City's National Archives gets new home
The National Archives at New York City has always been off the beaten path, hidden in an obscure, cramped lower Manhattan office with no sign to publicize its reams of historical documents.
Starting later this month, its records -- which bring history to a personal level -- will be available in a large public space in the Alexander Hamilton U.S. Custom House built in the early 1900s on Bowling Green.
"This is going to put us in the spotlight," said Dorothy Dougherty, the public programs director, whose passion for history started when she was an interpreter at the Old Bethpage Village Restoration.
To inaugurate the new home of the archives, an exhibit is planned: "The World's Port," which will display 17th century to 20th century documents, photographs and drawings highlighting New York Harbor's shipping industry in the U.S. Custom House rotunda. The exhibit will be free.
"This is a perfect place for the exhibit, where custom records show the kind of items that were being shipped into the harbor and its value," Dougherty said.
Other archives include employment records of U.S. Custom House employees, many of whom were Civil War veterans; slave receipts; and documents that record the "crime of piracy on the high seas," she said.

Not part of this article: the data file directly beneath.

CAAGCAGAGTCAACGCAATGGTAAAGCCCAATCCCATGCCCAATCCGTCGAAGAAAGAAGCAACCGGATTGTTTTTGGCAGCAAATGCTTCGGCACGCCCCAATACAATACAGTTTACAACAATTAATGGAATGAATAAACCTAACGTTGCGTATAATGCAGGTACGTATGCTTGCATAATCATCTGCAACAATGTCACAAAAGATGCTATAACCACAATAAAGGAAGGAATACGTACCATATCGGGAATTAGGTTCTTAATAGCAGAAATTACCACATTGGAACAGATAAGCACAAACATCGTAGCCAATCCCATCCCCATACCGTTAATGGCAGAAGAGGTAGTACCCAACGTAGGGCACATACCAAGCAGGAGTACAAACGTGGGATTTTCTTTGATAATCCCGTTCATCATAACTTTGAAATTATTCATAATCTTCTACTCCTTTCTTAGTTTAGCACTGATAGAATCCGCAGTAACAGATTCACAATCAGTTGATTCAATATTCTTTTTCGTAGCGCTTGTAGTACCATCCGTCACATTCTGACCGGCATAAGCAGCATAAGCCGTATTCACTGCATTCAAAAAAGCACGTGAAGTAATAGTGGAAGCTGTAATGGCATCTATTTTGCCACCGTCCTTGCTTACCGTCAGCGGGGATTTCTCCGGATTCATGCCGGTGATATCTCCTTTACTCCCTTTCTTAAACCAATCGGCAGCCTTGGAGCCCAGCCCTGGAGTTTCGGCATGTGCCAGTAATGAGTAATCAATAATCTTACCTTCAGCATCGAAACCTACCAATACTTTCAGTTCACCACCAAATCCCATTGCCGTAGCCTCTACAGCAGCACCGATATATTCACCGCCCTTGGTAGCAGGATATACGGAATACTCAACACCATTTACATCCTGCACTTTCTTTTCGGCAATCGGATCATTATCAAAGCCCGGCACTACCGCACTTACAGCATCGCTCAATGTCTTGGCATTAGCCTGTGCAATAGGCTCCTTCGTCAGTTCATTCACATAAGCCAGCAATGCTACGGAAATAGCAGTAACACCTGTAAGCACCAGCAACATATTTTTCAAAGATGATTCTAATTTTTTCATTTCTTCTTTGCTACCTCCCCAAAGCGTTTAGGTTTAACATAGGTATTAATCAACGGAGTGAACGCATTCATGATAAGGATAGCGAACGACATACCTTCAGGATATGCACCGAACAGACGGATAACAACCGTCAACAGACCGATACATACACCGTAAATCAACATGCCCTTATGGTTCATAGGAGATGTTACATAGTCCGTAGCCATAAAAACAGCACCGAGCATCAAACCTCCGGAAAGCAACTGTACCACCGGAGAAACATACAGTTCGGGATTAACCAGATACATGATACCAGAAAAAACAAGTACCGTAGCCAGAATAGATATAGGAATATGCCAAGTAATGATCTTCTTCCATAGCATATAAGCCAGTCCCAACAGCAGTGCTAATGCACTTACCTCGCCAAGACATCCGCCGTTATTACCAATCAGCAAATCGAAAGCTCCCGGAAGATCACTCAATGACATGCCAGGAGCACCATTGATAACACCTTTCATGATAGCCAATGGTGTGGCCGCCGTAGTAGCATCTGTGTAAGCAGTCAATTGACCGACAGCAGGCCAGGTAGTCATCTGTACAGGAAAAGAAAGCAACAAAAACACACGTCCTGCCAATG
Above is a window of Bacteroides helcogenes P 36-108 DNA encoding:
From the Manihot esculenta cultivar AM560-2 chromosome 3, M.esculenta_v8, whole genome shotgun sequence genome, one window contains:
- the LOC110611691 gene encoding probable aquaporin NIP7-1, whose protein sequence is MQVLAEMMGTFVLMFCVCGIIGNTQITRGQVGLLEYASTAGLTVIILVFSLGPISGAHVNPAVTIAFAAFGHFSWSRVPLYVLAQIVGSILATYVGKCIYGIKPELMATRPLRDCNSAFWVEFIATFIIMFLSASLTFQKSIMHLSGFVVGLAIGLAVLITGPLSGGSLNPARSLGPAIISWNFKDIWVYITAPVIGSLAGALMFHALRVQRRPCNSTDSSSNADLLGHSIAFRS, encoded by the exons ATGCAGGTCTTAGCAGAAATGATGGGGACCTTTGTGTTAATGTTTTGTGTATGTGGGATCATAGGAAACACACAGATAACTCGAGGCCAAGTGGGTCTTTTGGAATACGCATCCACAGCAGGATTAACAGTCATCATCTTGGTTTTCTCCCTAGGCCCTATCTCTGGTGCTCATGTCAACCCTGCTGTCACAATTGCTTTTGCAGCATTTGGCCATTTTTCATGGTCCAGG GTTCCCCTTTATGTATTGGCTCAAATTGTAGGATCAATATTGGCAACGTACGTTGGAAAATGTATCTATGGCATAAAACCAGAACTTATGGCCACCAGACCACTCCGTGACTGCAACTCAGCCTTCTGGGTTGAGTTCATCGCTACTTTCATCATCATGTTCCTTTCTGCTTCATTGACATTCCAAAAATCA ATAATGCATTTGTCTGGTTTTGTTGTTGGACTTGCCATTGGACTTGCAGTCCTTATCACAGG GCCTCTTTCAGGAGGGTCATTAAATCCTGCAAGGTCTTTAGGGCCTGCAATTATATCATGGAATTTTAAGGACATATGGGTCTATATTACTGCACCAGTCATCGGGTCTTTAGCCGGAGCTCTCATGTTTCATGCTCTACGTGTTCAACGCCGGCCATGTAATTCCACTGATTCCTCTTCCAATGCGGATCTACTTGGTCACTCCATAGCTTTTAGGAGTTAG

In 1860, one pirate who stole goods was sentenced and hanged. "He was the last person to be publicly executed on Bedloe's Island, which is where the Statue of Liberty stands today," Dougherty said.
Bedloe's Island was an earlier name that had become Fort Wood after the War of 1812. It is now Liberty Island.
Other documents include German-born physicist Albert Einstein's "declaration of intention" to become a U.S. citizen. The application includes his photo and biographical details.
A 1914 photograph shows Franklin D. Roosevelt, who later became New York governor and president, overlooking the construction of the USS Arizona, which was being built at the Brooklyn Navy Yard. The Arizona was destroyed in the attack on Pearl Harbor that drew the United States into World War II.
Up until now, the New York archives have been mostly used by amateur and professional genealogists who combed through military, land use, bankruptcy and immigration records to sort out the personal history of relatives, Dougherty said.
Census records from the 1930s and '40s, which were recently released by the federal government, will offer more details.
The census is "a snapshot of where families lived, including their addresses and apartment numbers," she said. There also are marital records, and employment activity, "such the number of hours a person worked and how much they earned."
"It's a hands-on research experience into ancestry that is completely free," Dougherty said. "History is always changing and every day there is always something new to learn."The Alexander Hamilton U.S. Custom House location, which is in the same building as the Smithsonian Institution's National Museum of the American Indian, also will offer space for a new research and education rooms that will be open late this month on the third and fourth floors. There also will be genealogy researchers and docents to guide visitors.